WHAT ARE THE RISKS OF LSD?
The effects of LSD are unpredictable. They depend on the amount taken, the person’s mood and personality, and the surroundings in which the drug is used. It is a roll of the dice—a racing, distorted high or a severe, paranoid1 low.
Normally, the first effects of LSD are experienced thirty to ninety minutes after taking the drug. Often, the pupils become dilated. The body temperature can become higher or lower, while the blood pressure and heart rate either increase or decrease. Sweating or chills are not uncommon.
LSD users often experience loss of appetite, sleeplessness, dry mouth and tremors. Visual changes are among the more common effects—the user can become fixated on the intensity of certain colours.
Extreme changes in mood, anywhere from a spaced-out “bliss” to intense terror, are also experienced. The worst part is that the LSD user is unable to tell which sensations are created by the drug and which are part of reality.
Some LSD users experience an intense bliss they mistake for “enlightenment.”
Not only do they disassociate from their usual activities in life, but they also feel the urge to keep taking more of the drug in order to re-experience the same sensation. Others experience severe, terrifying thoughts and feelings, fear of losing control, fear of insanity and death, and despair while using LSD. Once it starts, there is often no stopping a “bad trip,” which can go on for up to twelve hours. In fact, some people never recover from an acid-induced psychosis.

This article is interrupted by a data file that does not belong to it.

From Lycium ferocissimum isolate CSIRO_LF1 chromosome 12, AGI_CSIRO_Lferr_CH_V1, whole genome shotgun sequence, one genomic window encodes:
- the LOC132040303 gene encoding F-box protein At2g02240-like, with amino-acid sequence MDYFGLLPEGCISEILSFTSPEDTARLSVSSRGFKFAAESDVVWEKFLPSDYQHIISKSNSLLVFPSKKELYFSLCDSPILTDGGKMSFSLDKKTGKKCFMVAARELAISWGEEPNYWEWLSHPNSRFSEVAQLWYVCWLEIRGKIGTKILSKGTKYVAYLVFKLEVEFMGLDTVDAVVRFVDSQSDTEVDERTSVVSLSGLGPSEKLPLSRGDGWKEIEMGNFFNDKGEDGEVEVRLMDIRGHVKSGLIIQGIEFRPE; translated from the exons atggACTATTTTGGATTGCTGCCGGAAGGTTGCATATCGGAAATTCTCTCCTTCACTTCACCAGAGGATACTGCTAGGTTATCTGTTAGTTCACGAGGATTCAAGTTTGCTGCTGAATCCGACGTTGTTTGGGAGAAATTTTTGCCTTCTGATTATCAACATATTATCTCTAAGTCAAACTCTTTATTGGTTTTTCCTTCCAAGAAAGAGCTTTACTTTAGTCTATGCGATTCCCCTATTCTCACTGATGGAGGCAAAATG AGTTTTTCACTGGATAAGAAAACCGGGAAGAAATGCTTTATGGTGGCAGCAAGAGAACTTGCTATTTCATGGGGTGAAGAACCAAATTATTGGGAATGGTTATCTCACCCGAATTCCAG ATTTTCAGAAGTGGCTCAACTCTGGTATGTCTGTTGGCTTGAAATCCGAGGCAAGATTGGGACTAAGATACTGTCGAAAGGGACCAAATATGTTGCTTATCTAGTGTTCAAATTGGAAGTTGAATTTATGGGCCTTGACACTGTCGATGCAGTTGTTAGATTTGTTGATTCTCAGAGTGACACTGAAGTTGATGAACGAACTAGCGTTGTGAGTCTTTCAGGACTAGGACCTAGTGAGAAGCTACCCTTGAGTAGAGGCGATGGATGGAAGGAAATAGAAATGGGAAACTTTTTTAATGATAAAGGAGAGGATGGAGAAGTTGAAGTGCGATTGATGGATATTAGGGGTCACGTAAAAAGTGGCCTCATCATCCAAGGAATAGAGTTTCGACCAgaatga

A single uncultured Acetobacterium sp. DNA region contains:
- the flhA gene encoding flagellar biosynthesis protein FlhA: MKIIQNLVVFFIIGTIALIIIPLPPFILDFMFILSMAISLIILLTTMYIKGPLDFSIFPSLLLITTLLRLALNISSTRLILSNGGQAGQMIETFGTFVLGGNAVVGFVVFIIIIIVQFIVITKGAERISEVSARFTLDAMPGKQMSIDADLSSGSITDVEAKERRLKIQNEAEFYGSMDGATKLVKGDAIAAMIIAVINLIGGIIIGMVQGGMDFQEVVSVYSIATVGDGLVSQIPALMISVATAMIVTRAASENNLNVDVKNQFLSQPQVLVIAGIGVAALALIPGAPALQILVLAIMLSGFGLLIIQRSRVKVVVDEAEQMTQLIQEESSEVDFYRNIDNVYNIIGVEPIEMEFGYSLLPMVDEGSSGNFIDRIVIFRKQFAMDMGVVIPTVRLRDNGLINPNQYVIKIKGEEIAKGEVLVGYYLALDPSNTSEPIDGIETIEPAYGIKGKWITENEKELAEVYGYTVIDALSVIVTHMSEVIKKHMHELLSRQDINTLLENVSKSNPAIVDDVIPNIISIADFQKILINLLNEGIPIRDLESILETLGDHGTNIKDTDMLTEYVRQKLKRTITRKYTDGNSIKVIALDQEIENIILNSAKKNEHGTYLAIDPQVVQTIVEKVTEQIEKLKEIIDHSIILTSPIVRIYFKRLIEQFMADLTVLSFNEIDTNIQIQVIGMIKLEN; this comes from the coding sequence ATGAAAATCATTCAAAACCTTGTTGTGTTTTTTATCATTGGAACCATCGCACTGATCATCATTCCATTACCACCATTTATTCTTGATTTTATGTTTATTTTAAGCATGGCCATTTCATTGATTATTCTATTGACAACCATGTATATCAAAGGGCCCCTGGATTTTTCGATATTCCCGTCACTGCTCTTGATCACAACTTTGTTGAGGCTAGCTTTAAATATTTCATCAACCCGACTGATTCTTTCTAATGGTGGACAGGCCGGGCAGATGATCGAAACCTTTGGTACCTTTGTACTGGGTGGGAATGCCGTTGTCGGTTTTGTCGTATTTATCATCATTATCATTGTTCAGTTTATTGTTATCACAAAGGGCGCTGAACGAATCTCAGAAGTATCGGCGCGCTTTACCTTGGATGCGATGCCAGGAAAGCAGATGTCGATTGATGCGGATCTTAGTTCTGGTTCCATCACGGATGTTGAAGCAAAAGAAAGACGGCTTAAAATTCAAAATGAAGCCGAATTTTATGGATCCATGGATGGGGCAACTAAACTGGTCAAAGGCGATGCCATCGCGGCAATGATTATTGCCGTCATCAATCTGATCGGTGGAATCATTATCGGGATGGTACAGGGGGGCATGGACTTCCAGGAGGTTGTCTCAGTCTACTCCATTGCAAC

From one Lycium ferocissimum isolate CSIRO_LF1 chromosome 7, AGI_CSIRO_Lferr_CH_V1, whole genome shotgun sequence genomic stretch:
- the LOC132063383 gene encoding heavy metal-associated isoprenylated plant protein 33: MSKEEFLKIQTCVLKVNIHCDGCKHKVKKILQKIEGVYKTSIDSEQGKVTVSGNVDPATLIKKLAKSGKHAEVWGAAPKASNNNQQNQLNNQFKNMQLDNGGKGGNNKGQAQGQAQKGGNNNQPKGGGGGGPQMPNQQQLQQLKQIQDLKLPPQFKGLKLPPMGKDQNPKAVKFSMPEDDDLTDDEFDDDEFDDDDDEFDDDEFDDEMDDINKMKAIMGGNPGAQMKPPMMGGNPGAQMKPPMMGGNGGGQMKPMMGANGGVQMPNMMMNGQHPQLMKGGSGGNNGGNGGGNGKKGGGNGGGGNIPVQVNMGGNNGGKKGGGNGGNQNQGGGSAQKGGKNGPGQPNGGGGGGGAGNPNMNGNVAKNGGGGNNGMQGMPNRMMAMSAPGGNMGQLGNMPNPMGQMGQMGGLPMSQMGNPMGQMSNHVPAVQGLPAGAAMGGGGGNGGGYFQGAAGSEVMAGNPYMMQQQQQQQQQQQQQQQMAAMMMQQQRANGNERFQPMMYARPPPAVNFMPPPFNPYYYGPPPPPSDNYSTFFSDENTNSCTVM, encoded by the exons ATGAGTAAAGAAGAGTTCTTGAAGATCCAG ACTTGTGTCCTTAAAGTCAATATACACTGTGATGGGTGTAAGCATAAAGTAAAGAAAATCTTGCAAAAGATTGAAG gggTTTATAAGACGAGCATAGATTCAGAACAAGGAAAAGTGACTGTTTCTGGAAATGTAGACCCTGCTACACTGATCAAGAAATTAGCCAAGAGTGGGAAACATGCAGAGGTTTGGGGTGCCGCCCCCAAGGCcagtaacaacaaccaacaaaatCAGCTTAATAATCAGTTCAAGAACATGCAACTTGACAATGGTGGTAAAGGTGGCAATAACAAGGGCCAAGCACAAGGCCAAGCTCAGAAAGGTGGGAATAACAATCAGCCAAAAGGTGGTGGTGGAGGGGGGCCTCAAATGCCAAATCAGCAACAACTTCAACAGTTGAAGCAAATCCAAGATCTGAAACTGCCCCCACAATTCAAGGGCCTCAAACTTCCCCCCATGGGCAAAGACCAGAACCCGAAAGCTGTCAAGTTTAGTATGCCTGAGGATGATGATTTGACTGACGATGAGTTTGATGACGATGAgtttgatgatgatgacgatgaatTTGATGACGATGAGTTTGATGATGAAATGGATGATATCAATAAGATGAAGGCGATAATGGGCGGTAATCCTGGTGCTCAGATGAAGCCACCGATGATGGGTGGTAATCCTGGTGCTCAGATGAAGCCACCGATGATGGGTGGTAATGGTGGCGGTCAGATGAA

Taken in a large enough dose, LSD produces delusions and visual hallucinations. The user’s sense of time and self changes. Sizes and shapes of objects become distorted, as do movements, colours and sounds. Even one’s sense of touch and the normal bodily sensations turn into something strange and bizarre. Sensations may seem to “cross over,” giving the user the feeling of hearing colours and seeing sounds. These changes can be frightening and can cause panic.
The ability to make sensible judgements and see common dangers is impaired. An LSD user might try to step out a window to get a “closer look” at the ground. He might consider it fun to admire the sunset, blissfully unaware that he is standing in the middle of a busy intersection.
Many LSD users experience flashbacks, or a recurrence of the LSD trip, often without warning, long after taking LSD.
Bad trips and flashbacks are only part of the risks of LSD use. LSD users may manifest relatively long-lasting psychoses or severe depression.
Because LSD accumulates in the body, users develop a tolerance for the drug. In other words, some repeat users have to take it in increasingly higher doses to achieve a “high.” This increases the physical effects and also the risk of a bad trip that could cause psychosis.
“At 13 years of age I took my first drink and soon after was introduced to marijuana. Then LSD quickly fell into my hands and I became addicted, eating it like candy.
“One night during one of my binges I blacked out and awoke with blood all over my face and vomit coming out of my mouth. By some miracle I pulled myself awake and cleaned myself up. I got into the car, shaking, drove to my parent’s house. I climbed into bed with my mom and cried.“By the age of 21, I checked into my first rehab.” —Donna
- 1. paranoid: suspicious, distrustful or afraid of other people.